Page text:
Much to the dismay of many sport fisherman and charter boat owners, the Gulf of Mexico Fishery Management Council recommended an 11-day season for recreational red snapper fishing this year.
The decision on the season, which begins June 1, isn’t officially finalized, but is likely to get shorter before it gets longer.
An emergency recommendation for a shortened season came during a committee meeting last week, and the full council approved the decision April 10.
In late 2013, a 40-day season was announced, but a lawsuit filed by several commercial fishers and environmental groups left the council no choice but to drastically shorten the season.
U.S District Judge Barbara J. Rothstein ruled against the National Marine Fisheries Service (NMFS) in late March for allowing recreational fishers in the Gulf of Mexico to go over their portion of the red snapper quota for six of the last seven years.
Rothstein also noted the NMFS failed to prohibit the harvesting of fish, even though it was aware the yearly recreational quota had already been met — a violation of the Magnuson-Stevens Fishery Conservation and Management Act.
The judge’s ruling mandated the Gulf committee to take appropriate action to mitigate any overages during the 2014 season and develop long-term accountability measures for the future.
“The council was basically faced with (having) to make a very short-term change to accountability measures that could be implemented before June 1,” NMFS Southeast Regional Office Administrator Roy Crabtree said. “We calculate the season length based on an annual catch target. The target was reduced through a 20 percent buffer, which enabled the council to reduce the chance of exceeding the quota.”
The buffer prevents over-fishing, which translates to a significantly shorter federal season.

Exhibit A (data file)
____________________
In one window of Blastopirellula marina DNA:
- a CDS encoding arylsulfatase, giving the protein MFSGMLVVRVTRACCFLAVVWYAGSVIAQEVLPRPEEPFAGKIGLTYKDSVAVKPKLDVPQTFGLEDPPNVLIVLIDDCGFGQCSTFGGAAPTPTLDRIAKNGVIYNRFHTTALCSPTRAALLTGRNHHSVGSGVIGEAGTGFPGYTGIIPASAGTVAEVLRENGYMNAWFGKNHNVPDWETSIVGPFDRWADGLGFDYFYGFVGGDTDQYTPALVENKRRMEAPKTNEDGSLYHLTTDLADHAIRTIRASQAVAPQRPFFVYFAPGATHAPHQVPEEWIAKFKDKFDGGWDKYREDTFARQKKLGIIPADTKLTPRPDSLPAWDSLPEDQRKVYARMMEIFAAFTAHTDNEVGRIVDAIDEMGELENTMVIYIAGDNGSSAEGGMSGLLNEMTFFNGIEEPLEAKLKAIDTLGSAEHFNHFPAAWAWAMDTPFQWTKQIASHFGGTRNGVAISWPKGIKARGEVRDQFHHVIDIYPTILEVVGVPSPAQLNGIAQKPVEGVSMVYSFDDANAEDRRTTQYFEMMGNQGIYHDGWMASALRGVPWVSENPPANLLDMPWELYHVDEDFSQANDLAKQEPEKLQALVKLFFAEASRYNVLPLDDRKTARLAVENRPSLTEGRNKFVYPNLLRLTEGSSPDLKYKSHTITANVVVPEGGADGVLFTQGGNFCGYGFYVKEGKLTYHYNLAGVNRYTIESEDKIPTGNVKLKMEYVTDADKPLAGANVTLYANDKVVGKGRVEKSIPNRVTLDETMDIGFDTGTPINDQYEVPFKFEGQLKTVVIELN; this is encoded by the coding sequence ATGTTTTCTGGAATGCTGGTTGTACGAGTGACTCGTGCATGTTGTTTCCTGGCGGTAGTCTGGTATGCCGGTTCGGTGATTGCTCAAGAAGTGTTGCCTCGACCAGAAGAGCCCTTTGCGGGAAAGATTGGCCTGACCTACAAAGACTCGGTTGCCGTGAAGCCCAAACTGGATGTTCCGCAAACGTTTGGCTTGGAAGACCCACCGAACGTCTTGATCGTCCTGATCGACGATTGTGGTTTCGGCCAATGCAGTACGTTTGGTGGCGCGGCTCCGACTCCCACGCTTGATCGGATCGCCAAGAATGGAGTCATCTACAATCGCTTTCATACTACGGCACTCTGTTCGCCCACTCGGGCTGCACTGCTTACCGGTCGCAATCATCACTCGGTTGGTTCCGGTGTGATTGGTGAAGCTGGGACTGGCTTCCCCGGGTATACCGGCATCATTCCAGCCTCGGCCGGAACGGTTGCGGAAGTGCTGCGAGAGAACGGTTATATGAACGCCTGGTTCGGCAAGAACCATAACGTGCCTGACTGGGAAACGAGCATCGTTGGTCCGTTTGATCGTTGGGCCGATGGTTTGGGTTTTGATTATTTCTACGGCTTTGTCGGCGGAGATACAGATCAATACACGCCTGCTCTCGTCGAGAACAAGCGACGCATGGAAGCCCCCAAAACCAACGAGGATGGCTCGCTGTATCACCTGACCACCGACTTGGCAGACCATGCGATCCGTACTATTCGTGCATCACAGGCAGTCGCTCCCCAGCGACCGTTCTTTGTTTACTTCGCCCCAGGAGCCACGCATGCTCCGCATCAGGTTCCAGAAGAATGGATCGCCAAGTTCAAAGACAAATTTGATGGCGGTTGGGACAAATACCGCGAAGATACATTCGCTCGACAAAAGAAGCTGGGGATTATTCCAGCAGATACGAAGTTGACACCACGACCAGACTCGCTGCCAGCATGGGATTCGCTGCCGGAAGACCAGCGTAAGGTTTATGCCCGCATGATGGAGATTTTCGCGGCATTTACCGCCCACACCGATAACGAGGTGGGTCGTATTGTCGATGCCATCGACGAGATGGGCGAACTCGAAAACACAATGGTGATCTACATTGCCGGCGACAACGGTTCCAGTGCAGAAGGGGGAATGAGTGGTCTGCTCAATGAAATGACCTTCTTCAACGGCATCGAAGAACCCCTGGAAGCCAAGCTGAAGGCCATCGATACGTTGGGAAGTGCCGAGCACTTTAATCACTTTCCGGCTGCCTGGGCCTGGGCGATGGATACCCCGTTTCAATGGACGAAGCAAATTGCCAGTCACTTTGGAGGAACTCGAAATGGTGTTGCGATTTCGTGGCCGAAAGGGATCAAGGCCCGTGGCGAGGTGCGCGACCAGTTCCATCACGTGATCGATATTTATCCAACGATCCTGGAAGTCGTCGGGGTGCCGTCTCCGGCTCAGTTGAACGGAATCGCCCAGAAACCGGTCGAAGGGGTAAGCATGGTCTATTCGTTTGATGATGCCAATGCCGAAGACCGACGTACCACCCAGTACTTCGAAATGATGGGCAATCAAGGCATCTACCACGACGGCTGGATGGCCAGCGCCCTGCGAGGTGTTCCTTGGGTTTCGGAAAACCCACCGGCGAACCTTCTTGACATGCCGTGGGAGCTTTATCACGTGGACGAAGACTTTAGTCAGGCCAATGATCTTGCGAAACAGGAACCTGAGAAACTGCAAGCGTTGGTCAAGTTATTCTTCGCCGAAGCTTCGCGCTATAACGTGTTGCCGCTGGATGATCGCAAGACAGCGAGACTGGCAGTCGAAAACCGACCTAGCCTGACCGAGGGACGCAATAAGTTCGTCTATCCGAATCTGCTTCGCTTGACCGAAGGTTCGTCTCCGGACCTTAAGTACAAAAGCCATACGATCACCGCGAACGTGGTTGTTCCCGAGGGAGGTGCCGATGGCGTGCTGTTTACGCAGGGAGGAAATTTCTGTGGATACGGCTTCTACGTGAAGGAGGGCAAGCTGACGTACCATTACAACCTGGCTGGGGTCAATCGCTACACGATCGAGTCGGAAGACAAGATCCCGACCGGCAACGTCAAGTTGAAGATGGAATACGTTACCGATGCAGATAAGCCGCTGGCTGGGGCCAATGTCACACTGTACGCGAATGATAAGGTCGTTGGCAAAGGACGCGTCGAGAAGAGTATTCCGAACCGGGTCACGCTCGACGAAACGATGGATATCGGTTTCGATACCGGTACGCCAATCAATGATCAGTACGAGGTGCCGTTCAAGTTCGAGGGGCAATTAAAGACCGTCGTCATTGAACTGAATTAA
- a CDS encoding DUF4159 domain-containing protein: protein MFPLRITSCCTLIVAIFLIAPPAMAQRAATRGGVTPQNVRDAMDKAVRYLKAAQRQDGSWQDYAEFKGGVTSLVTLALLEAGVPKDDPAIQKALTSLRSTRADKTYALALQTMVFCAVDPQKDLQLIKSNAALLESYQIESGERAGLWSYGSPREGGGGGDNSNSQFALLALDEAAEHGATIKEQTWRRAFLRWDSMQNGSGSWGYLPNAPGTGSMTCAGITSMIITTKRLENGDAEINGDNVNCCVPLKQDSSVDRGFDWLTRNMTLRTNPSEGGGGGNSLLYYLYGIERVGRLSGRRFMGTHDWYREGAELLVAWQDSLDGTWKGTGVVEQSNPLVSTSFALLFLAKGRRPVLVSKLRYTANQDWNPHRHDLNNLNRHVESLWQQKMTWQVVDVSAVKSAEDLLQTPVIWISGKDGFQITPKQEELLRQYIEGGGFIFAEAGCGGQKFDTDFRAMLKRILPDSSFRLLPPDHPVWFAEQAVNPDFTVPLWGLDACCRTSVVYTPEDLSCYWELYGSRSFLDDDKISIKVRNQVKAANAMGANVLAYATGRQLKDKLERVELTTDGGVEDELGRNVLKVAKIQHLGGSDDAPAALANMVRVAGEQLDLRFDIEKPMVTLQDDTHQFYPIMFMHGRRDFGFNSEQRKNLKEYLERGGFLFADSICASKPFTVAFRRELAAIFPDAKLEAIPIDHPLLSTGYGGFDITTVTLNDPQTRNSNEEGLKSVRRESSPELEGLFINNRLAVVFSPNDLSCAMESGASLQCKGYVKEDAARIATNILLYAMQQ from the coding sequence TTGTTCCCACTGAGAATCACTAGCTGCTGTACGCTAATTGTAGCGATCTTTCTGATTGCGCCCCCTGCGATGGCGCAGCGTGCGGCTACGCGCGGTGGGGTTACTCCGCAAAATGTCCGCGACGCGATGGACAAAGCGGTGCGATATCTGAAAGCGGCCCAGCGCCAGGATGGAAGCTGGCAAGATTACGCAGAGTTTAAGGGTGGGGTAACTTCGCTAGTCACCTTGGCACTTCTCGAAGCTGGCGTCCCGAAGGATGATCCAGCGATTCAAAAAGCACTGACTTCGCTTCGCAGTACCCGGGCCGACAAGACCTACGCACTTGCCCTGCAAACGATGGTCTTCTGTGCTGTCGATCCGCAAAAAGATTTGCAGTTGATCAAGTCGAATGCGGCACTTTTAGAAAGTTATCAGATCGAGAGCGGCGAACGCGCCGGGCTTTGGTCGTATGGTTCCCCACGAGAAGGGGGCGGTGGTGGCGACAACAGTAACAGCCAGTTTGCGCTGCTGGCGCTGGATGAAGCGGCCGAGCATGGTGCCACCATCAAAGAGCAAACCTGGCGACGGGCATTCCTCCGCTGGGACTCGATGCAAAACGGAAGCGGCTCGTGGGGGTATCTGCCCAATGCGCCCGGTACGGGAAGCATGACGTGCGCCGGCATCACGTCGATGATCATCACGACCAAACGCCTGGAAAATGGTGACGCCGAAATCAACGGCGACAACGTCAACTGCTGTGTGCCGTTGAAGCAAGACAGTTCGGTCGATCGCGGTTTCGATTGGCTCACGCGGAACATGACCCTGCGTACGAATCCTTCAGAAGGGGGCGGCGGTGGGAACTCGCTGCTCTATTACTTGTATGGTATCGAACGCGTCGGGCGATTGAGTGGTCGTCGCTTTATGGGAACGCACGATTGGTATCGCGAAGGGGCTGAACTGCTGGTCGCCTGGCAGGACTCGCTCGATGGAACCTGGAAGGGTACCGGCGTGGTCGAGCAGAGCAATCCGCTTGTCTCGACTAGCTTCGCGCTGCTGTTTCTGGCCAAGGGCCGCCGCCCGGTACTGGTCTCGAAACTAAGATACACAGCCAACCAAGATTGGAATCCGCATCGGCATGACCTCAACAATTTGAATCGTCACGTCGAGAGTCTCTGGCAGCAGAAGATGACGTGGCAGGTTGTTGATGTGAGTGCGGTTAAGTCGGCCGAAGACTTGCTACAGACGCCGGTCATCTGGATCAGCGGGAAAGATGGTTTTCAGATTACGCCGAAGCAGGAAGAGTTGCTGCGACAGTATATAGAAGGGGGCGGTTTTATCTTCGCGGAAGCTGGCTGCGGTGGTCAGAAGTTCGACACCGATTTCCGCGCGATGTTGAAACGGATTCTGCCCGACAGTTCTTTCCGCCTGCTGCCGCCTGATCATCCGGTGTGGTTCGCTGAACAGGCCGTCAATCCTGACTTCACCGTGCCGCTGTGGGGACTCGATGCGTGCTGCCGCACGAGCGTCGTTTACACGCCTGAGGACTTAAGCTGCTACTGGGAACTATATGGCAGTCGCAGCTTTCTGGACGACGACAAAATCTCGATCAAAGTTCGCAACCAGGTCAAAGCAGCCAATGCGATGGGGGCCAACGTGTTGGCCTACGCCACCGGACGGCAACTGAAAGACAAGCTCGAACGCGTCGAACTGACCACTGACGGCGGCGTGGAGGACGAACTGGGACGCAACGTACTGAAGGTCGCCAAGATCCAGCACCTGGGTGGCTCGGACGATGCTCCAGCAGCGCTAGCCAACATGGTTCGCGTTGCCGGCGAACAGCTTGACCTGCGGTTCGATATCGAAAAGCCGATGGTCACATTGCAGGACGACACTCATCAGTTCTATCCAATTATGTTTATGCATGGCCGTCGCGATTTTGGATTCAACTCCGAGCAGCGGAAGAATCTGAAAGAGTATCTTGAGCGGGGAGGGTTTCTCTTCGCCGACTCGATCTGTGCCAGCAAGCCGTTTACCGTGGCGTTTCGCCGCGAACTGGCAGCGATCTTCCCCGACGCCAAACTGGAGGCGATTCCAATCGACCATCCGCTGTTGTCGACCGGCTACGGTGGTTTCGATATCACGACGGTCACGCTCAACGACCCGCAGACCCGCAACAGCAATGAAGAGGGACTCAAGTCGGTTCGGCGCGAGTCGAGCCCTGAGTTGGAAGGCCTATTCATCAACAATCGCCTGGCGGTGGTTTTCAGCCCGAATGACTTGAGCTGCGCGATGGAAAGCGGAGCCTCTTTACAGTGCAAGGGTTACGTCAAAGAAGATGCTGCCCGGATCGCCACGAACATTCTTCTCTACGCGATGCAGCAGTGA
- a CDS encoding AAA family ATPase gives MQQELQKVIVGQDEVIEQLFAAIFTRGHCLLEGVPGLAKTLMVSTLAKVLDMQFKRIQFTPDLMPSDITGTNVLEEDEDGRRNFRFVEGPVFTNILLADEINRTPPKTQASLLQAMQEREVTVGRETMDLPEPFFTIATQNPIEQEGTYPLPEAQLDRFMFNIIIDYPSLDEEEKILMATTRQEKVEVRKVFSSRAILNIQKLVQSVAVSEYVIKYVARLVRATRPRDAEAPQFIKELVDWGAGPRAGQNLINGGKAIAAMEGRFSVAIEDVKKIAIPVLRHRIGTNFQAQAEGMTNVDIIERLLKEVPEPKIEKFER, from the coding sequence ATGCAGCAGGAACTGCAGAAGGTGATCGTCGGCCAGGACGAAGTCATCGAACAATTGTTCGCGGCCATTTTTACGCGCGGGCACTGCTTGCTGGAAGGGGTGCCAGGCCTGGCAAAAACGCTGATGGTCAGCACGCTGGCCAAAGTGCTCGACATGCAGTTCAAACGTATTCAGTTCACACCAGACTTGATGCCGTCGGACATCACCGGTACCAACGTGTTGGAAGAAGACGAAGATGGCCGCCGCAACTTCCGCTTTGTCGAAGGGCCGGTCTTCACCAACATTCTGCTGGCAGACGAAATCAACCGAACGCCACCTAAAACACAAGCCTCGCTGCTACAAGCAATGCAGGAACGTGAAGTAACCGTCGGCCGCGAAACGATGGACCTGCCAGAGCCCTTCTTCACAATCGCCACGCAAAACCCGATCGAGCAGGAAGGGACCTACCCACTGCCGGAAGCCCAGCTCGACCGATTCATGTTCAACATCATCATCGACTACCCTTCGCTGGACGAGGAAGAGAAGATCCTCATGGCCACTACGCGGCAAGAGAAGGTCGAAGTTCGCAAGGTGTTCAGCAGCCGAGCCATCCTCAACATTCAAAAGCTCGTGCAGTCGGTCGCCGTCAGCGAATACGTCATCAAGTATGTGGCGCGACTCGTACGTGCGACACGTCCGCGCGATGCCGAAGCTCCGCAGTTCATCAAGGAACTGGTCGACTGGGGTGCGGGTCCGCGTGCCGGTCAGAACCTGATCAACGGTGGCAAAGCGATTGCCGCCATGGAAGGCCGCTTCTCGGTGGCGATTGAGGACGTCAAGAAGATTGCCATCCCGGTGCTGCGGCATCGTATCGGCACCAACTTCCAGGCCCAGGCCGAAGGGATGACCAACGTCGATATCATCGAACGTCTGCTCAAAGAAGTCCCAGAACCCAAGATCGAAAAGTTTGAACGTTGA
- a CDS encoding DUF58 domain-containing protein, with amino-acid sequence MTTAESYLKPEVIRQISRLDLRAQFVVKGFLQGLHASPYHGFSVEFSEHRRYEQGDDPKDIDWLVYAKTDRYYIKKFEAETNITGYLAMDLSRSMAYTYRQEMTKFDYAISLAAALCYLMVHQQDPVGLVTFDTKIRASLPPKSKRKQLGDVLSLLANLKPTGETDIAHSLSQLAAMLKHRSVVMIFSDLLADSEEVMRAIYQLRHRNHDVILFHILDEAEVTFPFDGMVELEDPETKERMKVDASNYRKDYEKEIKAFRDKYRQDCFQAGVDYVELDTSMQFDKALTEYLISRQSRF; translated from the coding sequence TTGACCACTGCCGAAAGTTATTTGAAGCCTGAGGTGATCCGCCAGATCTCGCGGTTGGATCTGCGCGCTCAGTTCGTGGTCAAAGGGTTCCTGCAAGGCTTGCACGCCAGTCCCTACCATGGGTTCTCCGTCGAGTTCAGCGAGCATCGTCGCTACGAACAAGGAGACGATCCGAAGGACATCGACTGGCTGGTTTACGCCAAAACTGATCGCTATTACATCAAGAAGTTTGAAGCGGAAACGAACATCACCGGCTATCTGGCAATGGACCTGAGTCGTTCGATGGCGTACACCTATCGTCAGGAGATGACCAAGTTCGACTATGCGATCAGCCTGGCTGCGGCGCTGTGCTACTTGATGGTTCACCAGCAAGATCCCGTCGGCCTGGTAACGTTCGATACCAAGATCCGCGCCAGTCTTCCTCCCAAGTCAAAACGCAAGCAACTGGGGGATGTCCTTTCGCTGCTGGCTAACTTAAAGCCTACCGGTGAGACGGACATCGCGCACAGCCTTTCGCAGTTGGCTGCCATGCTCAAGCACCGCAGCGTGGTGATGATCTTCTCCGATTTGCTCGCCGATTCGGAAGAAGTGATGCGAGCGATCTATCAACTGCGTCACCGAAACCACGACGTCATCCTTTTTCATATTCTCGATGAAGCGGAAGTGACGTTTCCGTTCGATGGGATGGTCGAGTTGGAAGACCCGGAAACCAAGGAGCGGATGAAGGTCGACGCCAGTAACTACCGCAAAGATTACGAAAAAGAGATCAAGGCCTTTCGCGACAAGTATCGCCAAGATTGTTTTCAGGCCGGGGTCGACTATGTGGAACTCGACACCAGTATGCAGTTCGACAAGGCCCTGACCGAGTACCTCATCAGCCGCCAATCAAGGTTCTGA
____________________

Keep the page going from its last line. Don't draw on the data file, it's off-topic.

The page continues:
Despite a small window, Crabtree said there’s still a 15 percent chance of the recreational fishing sector exceeding its quota.
The season restrictions only apply to federal waters, which means states can determine their own seasonal guidelines. In the past, Texas, which has nine miles of state waterways, has allowed red snapper fishing all year.
However, Alabama and Mississippi, which only have three miles of state waterways, have traditionally complied with federal regulations. Louisiana announced last week that it too would have a yearlong red snapper season in its state waters, and Florida is currently considering a similar option.
“If that happens, we’re likely not going to have a federal season at all,” said Dr. Bob Shipp, a member of the Gulf council and chairman of the Marine Sciences Department at the University of South Alabama. “I’ve spoken to officials in Florida and they’re planning to meet (April 16). Right now they’re looking at a 52-day season.”
U.S. Rep. Bradley Byrne introduced a stand-alone bill last week that would repeal the portion of the Magnuson-Stevens Act dealing with fishing quotas, on which the recent lawsuit was based.
Byrne said an 11-day snapper season would be devastating to coastal communities that are dependent on the fishing industry, but it will take time before his bill has a chance to come before the entire House.
In the meantime, recreational fishermen are quickly making adjustments to their vacation schedules and business plans.
“I’ve actually held off on a lot of the trips I book because of the federal court ruling,” charter boat captain Shane Cantrell said. “I wasn’t going to book them and then have to give back deposits. I still have people that want to fish for snapper, but we’re going to have find something else to catch.”
The Alabama Charter Fishing Association, formerly known as the Orange Beach Charter Fishing Association, is hoping to implement an Exempted Fishing Permit (EFP) program that would allow state charter boats to fish year round.